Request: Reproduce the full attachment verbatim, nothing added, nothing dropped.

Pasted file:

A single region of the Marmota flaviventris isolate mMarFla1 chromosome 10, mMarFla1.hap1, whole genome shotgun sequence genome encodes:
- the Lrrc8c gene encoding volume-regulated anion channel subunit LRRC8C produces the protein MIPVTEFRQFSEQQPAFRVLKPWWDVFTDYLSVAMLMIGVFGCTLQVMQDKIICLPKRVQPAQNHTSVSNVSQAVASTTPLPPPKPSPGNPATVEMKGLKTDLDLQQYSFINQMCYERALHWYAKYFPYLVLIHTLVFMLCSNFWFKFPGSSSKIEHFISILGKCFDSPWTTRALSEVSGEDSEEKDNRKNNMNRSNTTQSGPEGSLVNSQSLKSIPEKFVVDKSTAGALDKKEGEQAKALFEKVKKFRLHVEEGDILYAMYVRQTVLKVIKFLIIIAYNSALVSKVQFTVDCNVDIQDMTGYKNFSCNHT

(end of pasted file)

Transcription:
A single region of the Marmota flaviventris isolate mMarFla1 chromosome 10, mMarFla1.hap1, whole genome shotgun sequence genome encodes:
- the Lrrc8c gene encoding volume-regulated anion channel subunit LRRC8C produces the protein MIPVTEFRQFSEQQPAFRVLKPWWDVFTDYLSVAMLMIGVFGCTLQVMQDKIICLPKRVQPAQNHTSVSNVSQAVASTTPLPPPKPSPGNPATVEMKGLKTDLDLQQYSFINQMCYERALHWYAKYFPYLVLIHTLVFMLCSNFWFKFPGSSSKIEHFISILGKCFDSPWTTRALSEVSGEDSEEKDNRKNNMNRSNTTQSGPEGSLVNSQSLKSIPEKFVVDKSTAGALDKKEGEQAKALFEKVKKFRLHVEEGDILYAMYVRQTVLKVIKFLIIIAYNSALVSKVQFTVDCNVDIQDMTGYKNFSCNHT